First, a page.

Someone would say, “Why didn’t you do it six years ago when you started?” The truth is, when Sen. Michael Bennet of Colorado and I first started, we would have boiled down the 108 questions to two. As we worked on it and worked with the states, we discovered that that would have been counterproductive because it would have taken away information the states used to make their own student aid programs. We’ve ended up with a proposal, I believe, that everyone agrees is correct. It will reduce the questions from 108 to no more than 33. It will greatly simplify the federal aid application process for students and should encourage millions more low-income Americans to take advantage of the grants and loans that the federal government offers for college.

I wish we could have done it in three years but the fact that we did it in six years means we got a better result and we have broad agreement on it. It’s the kind of thing the United States Senate was invented to do — to take a difficult problem, work on it for a long time and to get such a broad agreement that everybody can be for it.

Who would be your pick for the next education secretary? What qualities would you like to see in who President-elect Biden chooses for that post? 

That’s President-elect Biden’s prerogative. I’m glad to give advice and work with whomever he chooses but basically I’ve finished my job. I’ve been very fortunate to be chairman of the education committee for six years and work with Sen. Patty Murray and others interested in getting results.

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I think we’ve learned a lot from the pandemic and one thing we’ve learned from education is that virtual learning has its severe limits, especially for younger children. In our state of Tennessee, the studies show tremendous learning losses for the youngest children up to the third and fourth grade who have not been in school or who have been learning virtually or who have not been properly schooled at home since March.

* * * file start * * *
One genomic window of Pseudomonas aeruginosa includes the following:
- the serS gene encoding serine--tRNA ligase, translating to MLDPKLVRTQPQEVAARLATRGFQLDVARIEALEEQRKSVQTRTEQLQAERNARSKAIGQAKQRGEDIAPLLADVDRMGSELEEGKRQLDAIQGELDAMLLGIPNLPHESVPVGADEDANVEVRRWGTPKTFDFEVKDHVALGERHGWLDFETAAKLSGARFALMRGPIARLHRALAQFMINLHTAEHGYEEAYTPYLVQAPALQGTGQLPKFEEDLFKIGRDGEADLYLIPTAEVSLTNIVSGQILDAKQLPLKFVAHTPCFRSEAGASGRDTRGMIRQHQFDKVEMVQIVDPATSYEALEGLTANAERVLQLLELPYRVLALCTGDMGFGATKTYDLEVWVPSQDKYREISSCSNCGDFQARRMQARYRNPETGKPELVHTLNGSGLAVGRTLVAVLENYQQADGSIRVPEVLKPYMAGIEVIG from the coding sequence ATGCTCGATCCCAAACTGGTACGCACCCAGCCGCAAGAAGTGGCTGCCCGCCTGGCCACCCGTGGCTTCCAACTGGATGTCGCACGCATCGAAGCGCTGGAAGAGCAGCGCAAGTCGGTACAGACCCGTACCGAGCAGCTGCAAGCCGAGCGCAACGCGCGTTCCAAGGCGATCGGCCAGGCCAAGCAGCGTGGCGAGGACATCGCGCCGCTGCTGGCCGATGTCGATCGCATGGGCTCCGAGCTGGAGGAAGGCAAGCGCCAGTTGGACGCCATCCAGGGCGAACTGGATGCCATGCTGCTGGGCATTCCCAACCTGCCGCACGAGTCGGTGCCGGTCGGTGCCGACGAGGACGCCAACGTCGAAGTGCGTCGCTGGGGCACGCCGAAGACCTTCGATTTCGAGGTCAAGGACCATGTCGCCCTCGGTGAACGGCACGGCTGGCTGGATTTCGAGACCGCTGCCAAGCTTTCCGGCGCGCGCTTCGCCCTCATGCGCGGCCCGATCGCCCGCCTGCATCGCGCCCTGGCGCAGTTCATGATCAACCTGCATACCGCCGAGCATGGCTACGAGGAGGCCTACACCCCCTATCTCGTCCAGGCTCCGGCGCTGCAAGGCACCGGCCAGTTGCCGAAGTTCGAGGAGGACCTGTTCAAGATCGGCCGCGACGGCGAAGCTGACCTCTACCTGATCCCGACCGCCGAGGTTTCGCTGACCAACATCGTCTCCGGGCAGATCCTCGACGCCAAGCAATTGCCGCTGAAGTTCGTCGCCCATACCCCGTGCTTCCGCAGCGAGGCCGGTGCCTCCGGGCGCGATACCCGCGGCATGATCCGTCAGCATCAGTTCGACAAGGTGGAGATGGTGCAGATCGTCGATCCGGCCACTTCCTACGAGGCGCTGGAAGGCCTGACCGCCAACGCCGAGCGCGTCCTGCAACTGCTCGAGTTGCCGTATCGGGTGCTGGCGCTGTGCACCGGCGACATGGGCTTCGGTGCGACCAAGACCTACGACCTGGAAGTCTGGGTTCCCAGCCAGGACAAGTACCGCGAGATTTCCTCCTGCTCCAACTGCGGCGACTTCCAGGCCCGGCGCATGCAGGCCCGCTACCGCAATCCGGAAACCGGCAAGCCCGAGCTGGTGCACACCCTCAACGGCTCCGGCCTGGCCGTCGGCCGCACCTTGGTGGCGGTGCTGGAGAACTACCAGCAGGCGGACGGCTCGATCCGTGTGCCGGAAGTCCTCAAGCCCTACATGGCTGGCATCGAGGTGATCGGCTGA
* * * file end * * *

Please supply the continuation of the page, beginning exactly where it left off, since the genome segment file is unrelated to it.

Younger children need personal attention and they need to be in school. We also learned in higher education that virtual learning can be useful for large lectures and for remote teaching in some cases. I think we need an education secretary who makes a priority of helping the youngest children damaged by the pandemic recover the learning they lost. It may take a long time.

The 74: What are your thoughts on this relief bill being considered today? 

I’m pleased with the result that Congress is coming to today. It would have been better if we had done it three or four months ago because there was broad agreement in the House-passed bill, and what the Senate Republicans voted for, to help schools, to help colleges, to help child care, help [the Paycheck Protection Program], to help tests, treatments and vaccines. The argument for the last three or four months had been over what we didn’t agree with, which was the state and local funding and the liability.

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We should have, three months ago, done what we did today, which is to say, “Let’s pass what we agree on and punt to next year the 20 or 15 percent we don’t agree on.” That’s usually a much better way to legislate and I’m glad we finally got to that result.